Looking back from the 21st century the V4 (Czech Republic, Hungary, Poland and Slovakia) can be interpreted like a distant relative to the multinational monarchies, the Polish-Lithuanian Commonwealth and the Habsburg Monarchy, which dominated Central and Eastern Europe at the dawn of modern age. Forcedly united then, Czech Republic, Hungary, Poland and Slovakia have subsequently covered the same historical road through foreign dependence to real independence and successful integration with Western Europe, the journey which resulted in the common experience of multinational and multicultural co-existence. Except its final stage, this historical road and this experience have been also shared by Ukraine. Therefore to study, teach and take into account the V4 historical background is essential for Ukraine’s democratization efforts and its integration into the EU.
Lviv is one of the most suitable places to get to know Central Europe’s changing character intimately. Its archives, libraries and museums are filled up with primary sources covering the main turning points in modern Ukrainian and Polish history, the last form of the Habsburg Empire and the evolution of the Soviet system. Even now after the city has passed from Austria into Polish hands, and then from Polish to Soviet control to become a national center in newly independent Ukraine, the impact of its early belonging is readily apparent to any visitor. For while there can be no doubt that Ukrainians are predominant in the city today, the character of most of the city calls to mind old Poland and old Austria. Once inside the old city walls, the architecture, the public space and the urban lifestyle common to most cities of Central Europe pervade.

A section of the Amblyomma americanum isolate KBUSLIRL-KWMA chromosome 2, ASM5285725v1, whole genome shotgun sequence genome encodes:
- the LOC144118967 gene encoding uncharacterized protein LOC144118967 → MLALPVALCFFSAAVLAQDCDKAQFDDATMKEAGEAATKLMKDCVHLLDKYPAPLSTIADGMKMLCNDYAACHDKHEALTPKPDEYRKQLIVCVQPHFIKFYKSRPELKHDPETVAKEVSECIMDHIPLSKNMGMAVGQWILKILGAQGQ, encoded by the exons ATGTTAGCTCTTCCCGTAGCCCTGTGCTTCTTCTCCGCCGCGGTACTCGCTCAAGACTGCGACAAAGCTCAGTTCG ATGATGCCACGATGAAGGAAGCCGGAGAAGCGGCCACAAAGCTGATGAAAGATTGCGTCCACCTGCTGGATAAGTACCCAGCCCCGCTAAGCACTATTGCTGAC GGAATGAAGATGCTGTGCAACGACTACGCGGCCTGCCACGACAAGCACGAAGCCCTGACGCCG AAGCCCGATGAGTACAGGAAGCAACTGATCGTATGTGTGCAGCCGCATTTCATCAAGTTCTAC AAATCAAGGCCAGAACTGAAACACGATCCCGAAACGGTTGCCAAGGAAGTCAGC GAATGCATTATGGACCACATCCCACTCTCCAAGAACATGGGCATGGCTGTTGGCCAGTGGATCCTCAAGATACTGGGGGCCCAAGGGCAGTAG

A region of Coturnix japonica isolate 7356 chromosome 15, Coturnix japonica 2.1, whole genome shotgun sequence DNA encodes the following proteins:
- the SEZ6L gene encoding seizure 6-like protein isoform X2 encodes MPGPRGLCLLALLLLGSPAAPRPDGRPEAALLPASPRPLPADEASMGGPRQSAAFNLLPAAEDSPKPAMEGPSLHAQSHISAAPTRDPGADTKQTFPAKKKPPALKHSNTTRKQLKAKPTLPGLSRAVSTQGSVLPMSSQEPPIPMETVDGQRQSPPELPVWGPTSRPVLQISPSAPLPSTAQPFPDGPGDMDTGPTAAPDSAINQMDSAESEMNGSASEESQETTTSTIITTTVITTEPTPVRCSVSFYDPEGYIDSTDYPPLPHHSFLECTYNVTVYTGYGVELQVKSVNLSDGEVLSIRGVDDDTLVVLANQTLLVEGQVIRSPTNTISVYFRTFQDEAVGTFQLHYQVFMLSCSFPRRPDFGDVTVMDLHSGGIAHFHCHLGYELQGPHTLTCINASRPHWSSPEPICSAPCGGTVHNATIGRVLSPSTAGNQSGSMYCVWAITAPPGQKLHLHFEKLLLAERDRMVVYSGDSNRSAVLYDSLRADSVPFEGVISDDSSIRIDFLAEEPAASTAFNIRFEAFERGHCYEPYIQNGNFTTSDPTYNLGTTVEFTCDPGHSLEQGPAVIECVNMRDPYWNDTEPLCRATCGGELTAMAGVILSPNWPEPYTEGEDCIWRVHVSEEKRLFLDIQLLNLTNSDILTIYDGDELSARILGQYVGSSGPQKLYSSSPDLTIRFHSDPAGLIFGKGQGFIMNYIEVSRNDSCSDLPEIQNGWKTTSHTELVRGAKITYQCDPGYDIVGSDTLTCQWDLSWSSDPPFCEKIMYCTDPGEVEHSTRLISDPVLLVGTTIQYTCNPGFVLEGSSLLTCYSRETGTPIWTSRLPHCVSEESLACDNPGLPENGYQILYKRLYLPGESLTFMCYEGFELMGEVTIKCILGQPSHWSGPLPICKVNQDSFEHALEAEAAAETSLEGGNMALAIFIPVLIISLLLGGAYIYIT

During more than 350 years of its existence, the University of Lviv was a preserver of cultural and scientific traditions, and has played a significant part in the cultural life not only of Ukrainians, but also Poles, Germans and Jews. At present, Central and East European studies bring together a team of more than 20 leading scholars from several History departments of which the Department of History of Central and Eastern Europe is the only one of its kind in Ukraine. Knowledge is mobilized through high-quality research activity of the staff and their intensive international contacts. This foundation enables an undergraduate curriculum for history distinguished by a wide range of courses focusing on the region, and creates unique opportunities for graduate and post-graduate specialization in Central European history and memory studies.